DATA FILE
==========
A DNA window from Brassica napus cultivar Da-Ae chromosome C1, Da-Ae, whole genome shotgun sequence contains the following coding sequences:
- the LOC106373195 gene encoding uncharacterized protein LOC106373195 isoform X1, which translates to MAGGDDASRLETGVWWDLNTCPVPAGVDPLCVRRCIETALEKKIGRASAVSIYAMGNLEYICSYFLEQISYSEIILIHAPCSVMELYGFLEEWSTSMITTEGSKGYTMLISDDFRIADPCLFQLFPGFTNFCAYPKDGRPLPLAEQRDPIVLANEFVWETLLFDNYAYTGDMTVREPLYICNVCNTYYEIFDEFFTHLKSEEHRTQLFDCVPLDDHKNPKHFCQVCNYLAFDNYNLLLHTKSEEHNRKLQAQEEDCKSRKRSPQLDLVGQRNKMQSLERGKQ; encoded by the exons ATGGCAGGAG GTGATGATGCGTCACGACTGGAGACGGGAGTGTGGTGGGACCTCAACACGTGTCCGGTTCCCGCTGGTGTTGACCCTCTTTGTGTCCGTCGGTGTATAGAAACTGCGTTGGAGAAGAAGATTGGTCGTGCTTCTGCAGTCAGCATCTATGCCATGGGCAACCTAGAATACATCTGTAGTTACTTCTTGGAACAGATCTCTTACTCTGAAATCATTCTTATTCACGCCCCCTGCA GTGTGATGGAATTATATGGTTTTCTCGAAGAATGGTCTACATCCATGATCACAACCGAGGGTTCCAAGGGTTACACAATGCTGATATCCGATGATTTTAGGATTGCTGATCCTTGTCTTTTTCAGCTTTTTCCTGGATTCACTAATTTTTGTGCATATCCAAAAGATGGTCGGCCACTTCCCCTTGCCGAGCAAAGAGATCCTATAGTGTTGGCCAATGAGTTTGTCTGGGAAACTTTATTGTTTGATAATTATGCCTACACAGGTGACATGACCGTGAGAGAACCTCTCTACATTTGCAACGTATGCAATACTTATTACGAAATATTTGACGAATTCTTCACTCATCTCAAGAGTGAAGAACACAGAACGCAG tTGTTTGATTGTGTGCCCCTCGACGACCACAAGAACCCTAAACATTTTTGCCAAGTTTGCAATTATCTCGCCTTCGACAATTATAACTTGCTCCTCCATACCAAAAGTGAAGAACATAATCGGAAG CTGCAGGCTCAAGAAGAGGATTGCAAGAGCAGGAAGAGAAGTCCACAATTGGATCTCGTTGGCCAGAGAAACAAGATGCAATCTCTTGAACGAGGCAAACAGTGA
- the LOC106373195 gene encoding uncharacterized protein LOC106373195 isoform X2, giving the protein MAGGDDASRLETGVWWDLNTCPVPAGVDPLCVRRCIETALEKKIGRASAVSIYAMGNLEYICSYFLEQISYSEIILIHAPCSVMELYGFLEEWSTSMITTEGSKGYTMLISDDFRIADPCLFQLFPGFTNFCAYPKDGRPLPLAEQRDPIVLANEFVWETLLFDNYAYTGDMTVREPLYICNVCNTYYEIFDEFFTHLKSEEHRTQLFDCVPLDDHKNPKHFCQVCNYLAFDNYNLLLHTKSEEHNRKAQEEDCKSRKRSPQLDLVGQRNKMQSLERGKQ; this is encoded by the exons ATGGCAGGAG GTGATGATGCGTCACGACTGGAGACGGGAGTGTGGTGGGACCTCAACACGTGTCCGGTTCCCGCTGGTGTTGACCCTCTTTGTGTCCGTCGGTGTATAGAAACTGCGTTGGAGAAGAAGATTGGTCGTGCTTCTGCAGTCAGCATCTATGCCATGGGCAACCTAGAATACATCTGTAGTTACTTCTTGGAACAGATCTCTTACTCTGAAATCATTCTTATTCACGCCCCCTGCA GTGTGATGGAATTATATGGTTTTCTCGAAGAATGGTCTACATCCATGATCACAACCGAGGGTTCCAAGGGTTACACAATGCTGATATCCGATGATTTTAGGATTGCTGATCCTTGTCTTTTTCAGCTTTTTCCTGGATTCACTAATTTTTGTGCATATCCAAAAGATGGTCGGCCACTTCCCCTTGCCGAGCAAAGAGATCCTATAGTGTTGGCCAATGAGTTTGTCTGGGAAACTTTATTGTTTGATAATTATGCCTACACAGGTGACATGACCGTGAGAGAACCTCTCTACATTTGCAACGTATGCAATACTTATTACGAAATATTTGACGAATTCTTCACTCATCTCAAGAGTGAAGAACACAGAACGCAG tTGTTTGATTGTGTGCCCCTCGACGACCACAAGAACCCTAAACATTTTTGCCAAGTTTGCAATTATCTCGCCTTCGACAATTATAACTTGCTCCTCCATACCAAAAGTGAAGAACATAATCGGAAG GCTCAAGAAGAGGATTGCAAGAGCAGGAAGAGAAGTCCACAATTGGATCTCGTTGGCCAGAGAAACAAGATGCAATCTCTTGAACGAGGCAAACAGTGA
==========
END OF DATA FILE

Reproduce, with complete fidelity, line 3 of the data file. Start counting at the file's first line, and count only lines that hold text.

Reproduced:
- the LOC106373195 gene encoding uncharacterized protein LOC106373195 isoform X2, giving the protein MAGGDDASRLETGVWWDLNTCPVPAGVDPLCVRRCIETALEKKIGRASAVSIYAMGNLEYICSYFLEQISYSEIILIHAPCSVMELYGFLEEWSTSMITTEGSKGYTMLISDDFRIADPCLFQLFPGFTNFCAYPKDGRPLPLAEQRDPIVLANEFVWETLLFDNYAYTGDMTVREPLYICNVCNTYYEIFDEFFTHLKSEEHRTQLFDCVPLDDHKNPKHFCQVCNYLAFDNYNLLLHTKSEEHNRKAQEEDCKSRKRSPQLDLVGQRNKMQSLERGKQ; this is encoded by the exons ATGGCAGGAG GTGATGATGCGTCACGACTGGAGACGGGAGTGTGGTGGGACCTCAACACGTGTCCGGTTCCCGCTGGTGTTGACCCTCTTTGTGTCCGTCGGTGTATAGAAACTGCGTTGGAGAAGAAGATTGGTCGTGCTTCTGCAGTCAGCATCTATGCCATGGGCAACCTAGAATACATCTGTAGTTACTTCTTGGAACAGATCTCTTACTCTGAAATCATTCTTATTCACGCCCCCTGCA GTGTGATGGAATTATATGGTTTTCTCGAAGAATGGTCTACATCCATGATCACAACCGAGGGTTCCAAGGGTTACACAATGCTGATATCCGATGATTTTAGGATTGCTGATCCTTGTCTTTTTCAGCTTTTTCCTGGATTCACTAATTTTTGTGCATATCCAAAAGATGGTCGGCCACTTCCCCTTGCCGAGCAAAGAGATCCTATAGTGTTGGCCAATGAGTTTGTCTGGGAAACTTTATTGTTTGATAATTATGCCTACACAGGTGACATGACCGTGAGAGAACCTCTCTACATTTGCAACGTATGCAATACTTATTACGAAATATTTGACGAATTCTTCACTCATCTCAAGAGTGAAGAACACAGAACGCAG tTGTTTGATTGTGTGCCCCTCGACGACCACAAGAACCCTAAACATTTTTGCCAAGTTTGCAATTATCTCGCCTTCGACAATTATAACTTGCTCCTCCATACCAAAAGTGAAGAACATAATCGGAAG GCTCAAGAAGAGGATTGCAAGAGCAGGAAGAGAAGTCCACAATTGGATCTCGTTGGCCAGAGAAACAAGATGCAATCTCTTGAACGAGGCAAACAGTGA